This update was filmed on Thursday 13th October and figures cover the entire month of September unless otherwise stated.
This month the markets have been driven primarily by the political landscape here in the UK and in the US. We’ve seen all-time lows for the pound as well as all-time highs for the FTSE 100.
As we saw after the Brexit vote, the pound fell very sharply again in reaction to Theresa May’s announcement that Article 50 could be triggered by the end of March 2017.
Although it might seem counterintuitive, a weak pound is actually good for the FTSE 100, because many of the companies that make up the top 100 are actually multinationals, even though they are listed here in the UK.
Because of this, the FTSE 100 actually generates around 70% of its profits outside of the UK, and so a weaker pound is actually a boost to profits and makes the FTSE 100 more attractive to international investors, particularly in the US.
The US election
While elections don’t tend to have too much of an effect on stock markets, in the event of a Trump victory we could see more global ramifications.
We’ve already seen a higher level of volatility in the Mexican peso following some of Trump’s comments and from the little information we can glean about his fiscal policy, a Trump presidency would mean increased spending, adding an extra $5.3 trillion to the US’s current debt of $19 trillion over the next ten years.
How have Nutmeg portfolios been performing?
September was a bit of a mixed story, with some of the low risk portfolios making a small loss, and higher risk portfolios gaining up to 1%.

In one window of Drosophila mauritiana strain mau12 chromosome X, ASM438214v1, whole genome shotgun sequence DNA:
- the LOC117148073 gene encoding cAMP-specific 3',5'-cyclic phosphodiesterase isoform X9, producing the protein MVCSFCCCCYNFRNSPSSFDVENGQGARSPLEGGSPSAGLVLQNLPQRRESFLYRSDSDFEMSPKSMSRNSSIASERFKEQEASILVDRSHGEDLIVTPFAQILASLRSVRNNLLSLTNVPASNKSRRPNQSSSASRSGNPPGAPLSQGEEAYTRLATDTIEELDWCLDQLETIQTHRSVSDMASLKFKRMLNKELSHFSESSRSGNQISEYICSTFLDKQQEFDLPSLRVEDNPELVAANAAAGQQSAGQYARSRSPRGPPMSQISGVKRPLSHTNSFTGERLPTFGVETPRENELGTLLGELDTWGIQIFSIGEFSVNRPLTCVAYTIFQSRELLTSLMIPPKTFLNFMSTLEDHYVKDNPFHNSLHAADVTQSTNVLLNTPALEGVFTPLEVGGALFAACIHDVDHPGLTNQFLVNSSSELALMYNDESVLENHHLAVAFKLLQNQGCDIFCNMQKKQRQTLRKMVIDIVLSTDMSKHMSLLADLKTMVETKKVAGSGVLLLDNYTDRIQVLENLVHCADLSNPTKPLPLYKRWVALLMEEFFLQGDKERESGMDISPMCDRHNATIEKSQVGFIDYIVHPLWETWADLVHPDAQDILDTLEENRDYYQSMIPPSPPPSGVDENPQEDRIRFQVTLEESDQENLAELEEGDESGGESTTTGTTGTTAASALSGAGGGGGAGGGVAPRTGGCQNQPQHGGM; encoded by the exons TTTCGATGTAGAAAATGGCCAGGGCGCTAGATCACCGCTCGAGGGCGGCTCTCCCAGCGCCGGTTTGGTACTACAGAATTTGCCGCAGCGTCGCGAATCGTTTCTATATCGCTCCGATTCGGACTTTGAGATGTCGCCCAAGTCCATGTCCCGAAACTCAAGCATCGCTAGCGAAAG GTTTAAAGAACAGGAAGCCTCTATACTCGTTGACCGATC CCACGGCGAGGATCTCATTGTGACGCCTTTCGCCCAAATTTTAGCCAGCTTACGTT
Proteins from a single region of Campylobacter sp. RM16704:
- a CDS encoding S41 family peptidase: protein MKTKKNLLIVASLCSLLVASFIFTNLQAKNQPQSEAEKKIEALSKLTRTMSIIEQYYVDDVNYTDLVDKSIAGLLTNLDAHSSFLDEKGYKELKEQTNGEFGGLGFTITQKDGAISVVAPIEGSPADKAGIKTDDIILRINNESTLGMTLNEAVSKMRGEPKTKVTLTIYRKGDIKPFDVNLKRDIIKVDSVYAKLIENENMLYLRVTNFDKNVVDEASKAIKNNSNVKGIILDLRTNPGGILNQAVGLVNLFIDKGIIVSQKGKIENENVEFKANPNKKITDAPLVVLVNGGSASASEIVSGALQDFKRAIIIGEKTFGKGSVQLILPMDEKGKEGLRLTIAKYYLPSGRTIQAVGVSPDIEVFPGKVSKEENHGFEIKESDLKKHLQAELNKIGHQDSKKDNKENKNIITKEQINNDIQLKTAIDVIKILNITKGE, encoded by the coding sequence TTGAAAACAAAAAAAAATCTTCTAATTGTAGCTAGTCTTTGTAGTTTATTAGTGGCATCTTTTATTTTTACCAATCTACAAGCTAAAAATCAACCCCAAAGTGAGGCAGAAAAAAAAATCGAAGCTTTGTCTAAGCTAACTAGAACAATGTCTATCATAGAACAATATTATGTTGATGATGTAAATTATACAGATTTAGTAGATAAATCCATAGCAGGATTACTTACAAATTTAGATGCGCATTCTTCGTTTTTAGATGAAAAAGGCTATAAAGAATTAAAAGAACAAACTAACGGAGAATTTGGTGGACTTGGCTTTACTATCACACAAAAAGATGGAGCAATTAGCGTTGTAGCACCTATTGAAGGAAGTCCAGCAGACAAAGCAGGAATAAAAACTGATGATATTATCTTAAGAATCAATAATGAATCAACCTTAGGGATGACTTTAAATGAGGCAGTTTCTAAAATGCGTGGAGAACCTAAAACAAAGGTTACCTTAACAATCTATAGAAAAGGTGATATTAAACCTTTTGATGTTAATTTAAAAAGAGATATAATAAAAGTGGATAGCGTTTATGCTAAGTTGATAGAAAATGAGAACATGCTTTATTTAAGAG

For the more conservative portfolios which have higher exposure to bonds, performance has been held back by bond markets which have had a tough time recently.
In higher risk portfolios, however, more foreign currency exposure such as US dollar and yen has meant good returns because of the weaker pound.
Have you made any changes to portfolios?
We have made a few changes to portfolios recently to address the level of risk we currently hold in bonds.
Bonds performed very well after the Brexit vote and now we’ve taken the opportunity to take some of the profits we made on bonds and we’ve diversified our bond holdings by owning some more company bonds and also some government backed bonds in the US.
In terms of equities we’ve started to invest more into pacific stocks, notably Hong Kong and Australia, and also added a bit more US dollar exposure to higher risk portfolios, as we expected the pound to come under pressure.
Risk warning: As with all investing, your capital is at risk. The value of your portfolio with Nutmeg can go down as well as up and you may get back less than you invest. Past or future performance indicators are not a reliable indicator of future performance.
Data sources: Bloomberg and Macrobond. Figures cover the entire month of September 2016 unless otherwise stated.